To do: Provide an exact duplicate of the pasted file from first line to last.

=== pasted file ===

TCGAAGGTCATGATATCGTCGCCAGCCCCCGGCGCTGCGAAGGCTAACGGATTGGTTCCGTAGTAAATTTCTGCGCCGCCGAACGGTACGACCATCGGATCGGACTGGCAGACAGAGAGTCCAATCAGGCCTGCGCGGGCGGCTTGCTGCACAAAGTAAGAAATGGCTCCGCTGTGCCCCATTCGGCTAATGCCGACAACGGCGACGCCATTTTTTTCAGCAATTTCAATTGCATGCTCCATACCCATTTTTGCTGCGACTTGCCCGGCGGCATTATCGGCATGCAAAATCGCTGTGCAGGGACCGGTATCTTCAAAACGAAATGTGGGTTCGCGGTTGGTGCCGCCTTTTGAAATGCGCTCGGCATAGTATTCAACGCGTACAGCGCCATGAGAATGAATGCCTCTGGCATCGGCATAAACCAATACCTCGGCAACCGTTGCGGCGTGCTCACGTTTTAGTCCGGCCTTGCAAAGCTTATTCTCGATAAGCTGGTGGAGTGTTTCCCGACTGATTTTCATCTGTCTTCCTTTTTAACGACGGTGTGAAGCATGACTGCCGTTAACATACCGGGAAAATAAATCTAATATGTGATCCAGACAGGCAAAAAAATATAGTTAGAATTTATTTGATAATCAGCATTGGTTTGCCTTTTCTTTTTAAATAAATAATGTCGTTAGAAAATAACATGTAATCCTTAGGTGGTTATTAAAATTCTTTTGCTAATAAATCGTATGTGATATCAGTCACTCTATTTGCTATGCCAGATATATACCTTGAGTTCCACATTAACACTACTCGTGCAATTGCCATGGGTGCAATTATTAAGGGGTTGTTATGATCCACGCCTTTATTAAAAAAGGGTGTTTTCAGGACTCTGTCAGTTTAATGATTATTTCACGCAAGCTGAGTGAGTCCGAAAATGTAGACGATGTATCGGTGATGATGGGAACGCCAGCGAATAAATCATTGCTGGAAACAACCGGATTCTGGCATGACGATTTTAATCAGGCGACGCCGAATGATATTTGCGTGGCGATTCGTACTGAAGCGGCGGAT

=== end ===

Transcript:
TCGAAGGTCATGATATCGTCGCCAGCCCCCGGCGCTGCGAAGGCTAACGGATTGGTTCCGTAGTAAATTTCTGCGCCGCCGAACGGTACGACCATCGGATCGGACTGGCAGACAGAGAGTCCAATCAGGCCTGCGCGGGCGGCTTGCTGCACAAAGTAAGAAATGGCTCCGCTGTGCCCCATTCGGCTAATGCCGACAACGGCGACGCCATTTTTTTCAGCAATTTCAATTGCATGCTCCATACCCATTTTTGCTGCGACTTGCCCGGCGGCATTATCGGCATGCAAAATCGCTGTGCAGGGACCGGTATCTTCAAAACGAAATGTGGGTTCGCGGTTGGTGCCGCCTTTTGAAATGCGCTCGGCATAGTATTCAACGCGTACAGCGCCATGAGAATGAATGCCTCTGGCATCGGCATAAACCAATACCTCGGCAACCGTTGCGGCGTGCTCACGTTTTAGTCCGGCCTTGCAAAGCTTATTCTCGATAAGCTGGTGGAGTGTTTCCCGACTGATTTTCATCTGTCTTCCTTTTTAACGACGGTGTGAAGCATGACTGCCGTTAACATACCGGGAAAATAAATCTAATATGTGATCCAGACAGGCAAAAAAATATAGTTAGAATTTATTTGATAATCAGCATTGGTTTGCCTTTTCTTTTTAAATAAATAATGTCGTTAGAAAATAACATGTAATCCTTAGGTGGTTATTAAAATTCTTTTGCTAATAAATCGTATGTGATATCAGTCACTCTATTTGCTATGCCAGATATATACCTTGAGTTCCACATTAACACTACTCGTGCAATTGCCATGGGTGCAATTATTAAGGGGTTGTTATGATCCACGCCTTTATTAAAAAAGGGTGTTTTCAGGACTCTGTCAGTTTAATGATTATTTCACGCAAGCTGAGTGAGTCCGAAAATGTAGACGATGTATCGGTGATGATGGGAACGCCAGCGAATAAATCATTGCTGGAAACAACCGGATTCTGGCATGACGATTTTAATCAGGCGACGCCGAATGATATTTGCGTGGCGATTCGTACTGAAGCGGCGGAT